Former US Sen. Jim Webb (D- Virginia) took an unusual step on Wednesday as he ponders a potential presidential campaign: vaguely defending the Confederate battle flag.
“This is an emotional time and we all need to think through these issues with a care that recognises the need for change but also respects the complicated history of the Civil War,” Webb wrote on Facebook.
Webb’s statement is striking because it came as both Democrats and Republicans are largely rushing to condemn the flag and its ties to white supremacist groups. Former Secretary of State Hillary Clinton, the front-runner for the Democratic presidential nomination in 2016, said on Tuesday that the Confederate flag shouldn’t fly anywhere. She argued that its removal from public space is “just the beginning of what we have to do.”
But Webb, who said the flag should not be used in “any way as a political symbol that divides us,” took a more nuanced view of the issue. He noted that racists fought on both sides of the Civil War, and that people who didn’t own slaves also fought for the South.
“But we should also remember that honorable Americans fought on both sides in the Civil War, including slave holders in the Union Army from states such as Missouri, Kentucky, Maryland and Delaware, and that many non-slave holders fought for the South,” he said. “This is a time for us to come together, and to recognise once more that our complex multicultural society is founded on the principle of mutual respect.”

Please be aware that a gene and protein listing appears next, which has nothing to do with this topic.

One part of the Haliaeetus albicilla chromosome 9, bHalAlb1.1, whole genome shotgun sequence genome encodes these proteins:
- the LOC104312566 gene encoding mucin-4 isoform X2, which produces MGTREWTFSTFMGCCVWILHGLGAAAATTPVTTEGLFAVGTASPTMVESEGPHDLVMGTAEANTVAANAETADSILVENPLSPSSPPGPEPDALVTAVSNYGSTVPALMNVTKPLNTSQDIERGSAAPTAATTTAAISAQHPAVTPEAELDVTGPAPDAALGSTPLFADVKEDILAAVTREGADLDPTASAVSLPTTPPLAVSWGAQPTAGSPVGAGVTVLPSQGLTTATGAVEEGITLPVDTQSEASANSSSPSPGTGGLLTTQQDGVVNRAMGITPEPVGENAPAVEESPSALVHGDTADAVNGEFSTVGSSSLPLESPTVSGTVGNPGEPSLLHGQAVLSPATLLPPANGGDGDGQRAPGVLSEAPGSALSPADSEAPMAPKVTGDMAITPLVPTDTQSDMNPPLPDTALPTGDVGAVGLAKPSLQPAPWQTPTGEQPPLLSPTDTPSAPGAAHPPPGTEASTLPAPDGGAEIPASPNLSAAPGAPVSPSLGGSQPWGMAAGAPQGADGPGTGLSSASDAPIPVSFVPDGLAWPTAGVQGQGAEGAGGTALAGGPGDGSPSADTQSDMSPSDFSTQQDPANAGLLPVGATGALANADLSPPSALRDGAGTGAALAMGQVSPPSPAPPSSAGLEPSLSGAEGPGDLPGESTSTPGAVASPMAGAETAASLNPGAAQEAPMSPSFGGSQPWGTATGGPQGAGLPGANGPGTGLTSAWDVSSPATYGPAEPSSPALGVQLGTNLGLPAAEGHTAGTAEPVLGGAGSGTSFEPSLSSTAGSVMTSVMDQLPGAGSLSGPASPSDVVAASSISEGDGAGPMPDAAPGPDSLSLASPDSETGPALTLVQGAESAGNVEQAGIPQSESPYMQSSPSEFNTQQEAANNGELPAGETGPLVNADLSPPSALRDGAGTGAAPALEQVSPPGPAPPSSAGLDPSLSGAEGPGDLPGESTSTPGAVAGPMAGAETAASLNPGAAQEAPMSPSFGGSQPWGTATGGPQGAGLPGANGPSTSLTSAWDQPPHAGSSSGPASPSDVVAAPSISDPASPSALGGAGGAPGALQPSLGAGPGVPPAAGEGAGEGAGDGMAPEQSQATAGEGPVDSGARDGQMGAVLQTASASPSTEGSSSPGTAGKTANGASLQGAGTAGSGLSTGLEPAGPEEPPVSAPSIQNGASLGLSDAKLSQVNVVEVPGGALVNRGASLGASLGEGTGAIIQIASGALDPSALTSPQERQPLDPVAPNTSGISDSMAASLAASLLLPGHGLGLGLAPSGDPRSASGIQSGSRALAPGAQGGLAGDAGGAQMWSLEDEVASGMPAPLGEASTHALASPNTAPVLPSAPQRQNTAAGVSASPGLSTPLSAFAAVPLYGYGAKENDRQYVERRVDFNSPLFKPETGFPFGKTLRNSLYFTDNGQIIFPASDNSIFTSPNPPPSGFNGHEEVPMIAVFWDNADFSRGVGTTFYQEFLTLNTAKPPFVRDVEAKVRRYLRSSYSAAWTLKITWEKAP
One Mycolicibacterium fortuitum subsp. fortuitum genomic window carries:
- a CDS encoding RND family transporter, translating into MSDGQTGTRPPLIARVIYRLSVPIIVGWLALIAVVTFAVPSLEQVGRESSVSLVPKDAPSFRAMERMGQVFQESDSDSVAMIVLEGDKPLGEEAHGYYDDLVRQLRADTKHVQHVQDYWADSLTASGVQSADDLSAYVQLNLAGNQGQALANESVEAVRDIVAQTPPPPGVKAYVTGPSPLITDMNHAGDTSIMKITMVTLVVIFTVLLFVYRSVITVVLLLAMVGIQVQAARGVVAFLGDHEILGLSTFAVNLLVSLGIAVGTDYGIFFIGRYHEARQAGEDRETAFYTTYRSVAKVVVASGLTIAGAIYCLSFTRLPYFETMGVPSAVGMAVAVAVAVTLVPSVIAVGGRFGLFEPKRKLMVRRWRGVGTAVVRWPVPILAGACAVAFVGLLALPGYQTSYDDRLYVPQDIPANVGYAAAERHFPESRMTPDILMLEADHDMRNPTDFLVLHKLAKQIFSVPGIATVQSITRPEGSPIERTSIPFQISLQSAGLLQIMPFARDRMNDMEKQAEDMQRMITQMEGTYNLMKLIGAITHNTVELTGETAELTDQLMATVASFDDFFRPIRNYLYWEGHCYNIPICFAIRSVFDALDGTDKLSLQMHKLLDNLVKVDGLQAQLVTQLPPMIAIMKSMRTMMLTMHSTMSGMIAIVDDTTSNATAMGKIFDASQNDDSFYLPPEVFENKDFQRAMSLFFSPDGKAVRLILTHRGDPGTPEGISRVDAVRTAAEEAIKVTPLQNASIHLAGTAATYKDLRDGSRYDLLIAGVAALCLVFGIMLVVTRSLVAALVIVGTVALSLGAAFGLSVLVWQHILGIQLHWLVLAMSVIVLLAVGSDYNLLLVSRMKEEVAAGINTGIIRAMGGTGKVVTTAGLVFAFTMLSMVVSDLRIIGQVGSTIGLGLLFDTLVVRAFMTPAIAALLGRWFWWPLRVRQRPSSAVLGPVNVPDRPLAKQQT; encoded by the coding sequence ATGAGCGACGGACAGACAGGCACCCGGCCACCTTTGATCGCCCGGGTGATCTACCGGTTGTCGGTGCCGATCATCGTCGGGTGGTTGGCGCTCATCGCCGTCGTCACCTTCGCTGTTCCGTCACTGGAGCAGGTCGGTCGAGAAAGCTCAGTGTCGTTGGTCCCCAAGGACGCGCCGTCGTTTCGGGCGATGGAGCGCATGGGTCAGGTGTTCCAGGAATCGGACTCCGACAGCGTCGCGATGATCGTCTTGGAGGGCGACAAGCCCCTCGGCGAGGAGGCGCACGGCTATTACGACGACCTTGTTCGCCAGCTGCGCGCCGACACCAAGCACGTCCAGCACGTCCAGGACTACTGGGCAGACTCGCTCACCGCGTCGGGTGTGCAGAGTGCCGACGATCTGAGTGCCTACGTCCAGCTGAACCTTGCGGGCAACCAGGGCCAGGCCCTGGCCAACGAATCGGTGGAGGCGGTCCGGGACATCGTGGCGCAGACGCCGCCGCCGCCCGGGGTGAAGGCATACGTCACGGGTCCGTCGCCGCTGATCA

Conservative pundit Bill Kristol praised Webb’s statement and hailed him as a “grown-up.”
Last week’s church massacre in Charleston, South Carolina, touched off a national firestorm over the Confederate flag after photos emerged of the suspect holding the battle emblem. South Carolina’s governor and two senators announced Monday that they oppose flying the flag at their state capitol grounds; other states appear to be taking similar actions.